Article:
-->Adding to the list of potential risk negative events to year-end - a Fed/ US Treasury tiff as US gets closer to a fiscal cliff
USD: Risk sentiment sours somewhat on Friday following US Treasury Secretary Mnuchin’s surprise announcement, asking the Fed to return unused funds (USD455bn) given as part of the CARES Act. News reports out in early morning Asian time Friday also say that Treasury Secretary Mnuchin has indicated he will not renew the Fed’s authority to add assets to the corporate credit (PMCCF & SMCCF), muni (MLF), main-street lending (MSL) and asset backed (TALF) facilities beyond December 31st.
USD: Mnuchin’s statement comes as a surprise to both markets and Fed chair Powell who subsequently responds to Mnuchin’s request by saying - “the Federal Reserve would prefer that the full suite of emergency facilities established during the coronavirus pandemic continue to serve their important role as a backstop for our still-strained and vulnerable economy.” Powell’s comments indicate he wants to keep these facilities into 2021 as a backstop even as liquidity conditions have largely normalized and recent usage has been modest. Mnuchin’s statement and Powell’s response therefore signal tensions between the US Treasury and Fed. This sees risk assets retreating on Friday as concerns mount about the indirect impact of a less-firm backstop.
USD: Meanwhile, the New York Times notes that “if the Fed does give back untapped funds, a Democratic administration will not be able to simply restart the programs, because congressional appropriation cannot be used to make new loans after the end of the year. It will take a new appropriation or some more creative solution to insure the facilities against credit losses.” Tensions between the Fed and the outgoing US administration come at a time when there is talk among GOP (Republican) circles to try to push for further fiscal stimulus in December. Mnuchin’s decision to reclaim funds held by the Fed therefore may be a Republican strategy to use the unused funds as part of a fiscal package to appease Republican fiscal hawks.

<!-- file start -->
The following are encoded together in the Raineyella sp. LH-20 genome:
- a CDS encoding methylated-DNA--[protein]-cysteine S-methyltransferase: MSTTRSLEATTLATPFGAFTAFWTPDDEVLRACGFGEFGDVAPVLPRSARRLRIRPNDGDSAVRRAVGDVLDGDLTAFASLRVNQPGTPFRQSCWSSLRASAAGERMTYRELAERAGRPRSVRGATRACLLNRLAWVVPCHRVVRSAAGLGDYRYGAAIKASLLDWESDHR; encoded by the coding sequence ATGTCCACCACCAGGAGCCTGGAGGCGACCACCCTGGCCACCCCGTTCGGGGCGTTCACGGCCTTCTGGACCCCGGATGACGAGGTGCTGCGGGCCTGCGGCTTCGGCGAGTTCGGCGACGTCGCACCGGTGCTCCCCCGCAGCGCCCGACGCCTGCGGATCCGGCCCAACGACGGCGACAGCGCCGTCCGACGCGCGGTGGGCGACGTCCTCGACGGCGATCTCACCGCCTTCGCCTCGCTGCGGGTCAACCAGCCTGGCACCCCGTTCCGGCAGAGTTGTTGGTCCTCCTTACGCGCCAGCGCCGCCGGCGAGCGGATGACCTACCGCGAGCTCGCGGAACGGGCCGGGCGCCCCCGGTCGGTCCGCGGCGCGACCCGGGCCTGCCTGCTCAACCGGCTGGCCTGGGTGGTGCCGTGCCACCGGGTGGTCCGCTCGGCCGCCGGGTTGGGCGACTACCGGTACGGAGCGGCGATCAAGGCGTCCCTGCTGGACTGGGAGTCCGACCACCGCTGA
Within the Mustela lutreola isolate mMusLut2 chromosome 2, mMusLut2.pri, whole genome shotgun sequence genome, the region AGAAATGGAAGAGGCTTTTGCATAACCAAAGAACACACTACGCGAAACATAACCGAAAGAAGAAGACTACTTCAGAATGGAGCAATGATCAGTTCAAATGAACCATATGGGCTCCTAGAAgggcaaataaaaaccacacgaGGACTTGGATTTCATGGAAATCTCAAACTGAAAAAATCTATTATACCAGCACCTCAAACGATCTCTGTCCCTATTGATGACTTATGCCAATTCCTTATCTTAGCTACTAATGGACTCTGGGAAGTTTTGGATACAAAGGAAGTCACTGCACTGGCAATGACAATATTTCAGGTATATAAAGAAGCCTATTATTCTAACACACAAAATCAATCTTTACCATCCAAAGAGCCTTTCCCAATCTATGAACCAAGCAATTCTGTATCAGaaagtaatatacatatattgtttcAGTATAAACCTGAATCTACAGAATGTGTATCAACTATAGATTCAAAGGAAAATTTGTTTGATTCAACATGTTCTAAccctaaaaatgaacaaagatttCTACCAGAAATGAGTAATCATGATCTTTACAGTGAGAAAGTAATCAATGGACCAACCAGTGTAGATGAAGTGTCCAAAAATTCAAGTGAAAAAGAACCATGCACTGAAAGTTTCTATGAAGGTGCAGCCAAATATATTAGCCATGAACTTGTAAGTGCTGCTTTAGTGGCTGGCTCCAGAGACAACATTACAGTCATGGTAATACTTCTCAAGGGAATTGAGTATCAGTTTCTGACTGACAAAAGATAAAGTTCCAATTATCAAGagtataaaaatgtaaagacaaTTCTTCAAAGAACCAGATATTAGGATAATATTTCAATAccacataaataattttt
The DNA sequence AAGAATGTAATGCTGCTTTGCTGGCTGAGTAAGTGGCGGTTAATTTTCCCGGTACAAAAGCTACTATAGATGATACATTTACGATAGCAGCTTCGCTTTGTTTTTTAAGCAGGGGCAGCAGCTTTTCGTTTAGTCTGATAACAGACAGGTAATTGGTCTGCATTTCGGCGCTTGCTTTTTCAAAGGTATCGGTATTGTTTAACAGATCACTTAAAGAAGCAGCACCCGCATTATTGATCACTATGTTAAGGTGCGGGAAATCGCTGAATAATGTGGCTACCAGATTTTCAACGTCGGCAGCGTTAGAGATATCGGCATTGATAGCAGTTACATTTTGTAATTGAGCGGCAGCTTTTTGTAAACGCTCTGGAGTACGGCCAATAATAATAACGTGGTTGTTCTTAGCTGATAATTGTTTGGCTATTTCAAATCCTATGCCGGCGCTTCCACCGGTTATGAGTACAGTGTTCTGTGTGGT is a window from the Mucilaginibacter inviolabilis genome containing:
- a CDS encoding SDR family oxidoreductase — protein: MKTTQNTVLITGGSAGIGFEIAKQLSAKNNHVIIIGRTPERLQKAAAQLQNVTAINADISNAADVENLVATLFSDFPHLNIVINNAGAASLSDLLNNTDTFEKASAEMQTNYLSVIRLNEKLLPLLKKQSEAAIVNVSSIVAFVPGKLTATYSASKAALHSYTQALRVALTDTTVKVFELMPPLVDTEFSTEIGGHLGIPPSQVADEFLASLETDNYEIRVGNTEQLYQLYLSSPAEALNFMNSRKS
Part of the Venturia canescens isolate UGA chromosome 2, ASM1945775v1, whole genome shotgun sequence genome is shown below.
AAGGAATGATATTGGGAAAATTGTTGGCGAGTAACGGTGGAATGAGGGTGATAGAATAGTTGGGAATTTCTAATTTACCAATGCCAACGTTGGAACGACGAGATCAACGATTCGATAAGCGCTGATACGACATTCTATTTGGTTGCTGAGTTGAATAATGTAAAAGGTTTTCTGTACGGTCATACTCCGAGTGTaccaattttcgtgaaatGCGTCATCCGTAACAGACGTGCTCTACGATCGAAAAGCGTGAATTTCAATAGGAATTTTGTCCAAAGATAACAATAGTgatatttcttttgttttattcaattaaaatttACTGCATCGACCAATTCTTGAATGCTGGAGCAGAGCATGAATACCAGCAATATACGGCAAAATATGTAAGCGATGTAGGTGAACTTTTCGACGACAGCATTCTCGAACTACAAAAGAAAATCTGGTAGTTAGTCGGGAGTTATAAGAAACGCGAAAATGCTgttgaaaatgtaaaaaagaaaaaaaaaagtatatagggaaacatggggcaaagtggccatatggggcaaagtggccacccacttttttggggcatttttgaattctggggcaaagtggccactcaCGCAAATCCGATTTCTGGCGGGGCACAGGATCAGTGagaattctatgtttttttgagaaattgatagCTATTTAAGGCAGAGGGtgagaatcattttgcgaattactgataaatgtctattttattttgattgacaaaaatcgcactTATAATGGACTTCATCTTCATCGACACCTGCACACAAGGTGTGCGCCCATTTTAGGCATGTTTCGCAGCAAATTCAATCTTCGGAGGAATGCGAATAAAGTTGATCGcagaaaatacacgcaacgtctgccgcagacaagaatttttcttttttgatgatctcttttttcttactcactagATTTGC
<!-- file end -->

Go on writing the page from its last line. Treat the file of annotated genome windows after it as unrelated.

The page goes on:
USD: Impact of Mnuchin’s announcement Friday is felt in equities, not FX though friction between the Fed and Treasury, should it escalate, would likely add to the list of risk negative factors already in play to year-end, including Covid shutdown risks in US, stalled fiscal stimulus talks in US and possible US – China tensions by Trump’s actions against China before he leaves office. Amidst this, an escalation in tensions between the 2 peak financial institutions in US could drive more broad based risk aversion sentiment and a stronger tactical safe haven bid in USD to year-end.
Data releases Friday – stronger retail sales all round
GBP: UK retail sales ex auto fuel grow by 1.3% MM in October, stronger than consensus looking for 0.0% while the index including auto fuel is up by 1.2% MM. Well above normal levels – Y/Y retail sales (ex. fuel) are now 7.8% higher than levels in the same month last year – the strongest since 2002. Retail sales make up just 1/3 of total consumption in UK and Citi analysts see the strong data as less of a reflection of consumer strength and more a reconfiguration of consumption during Covid.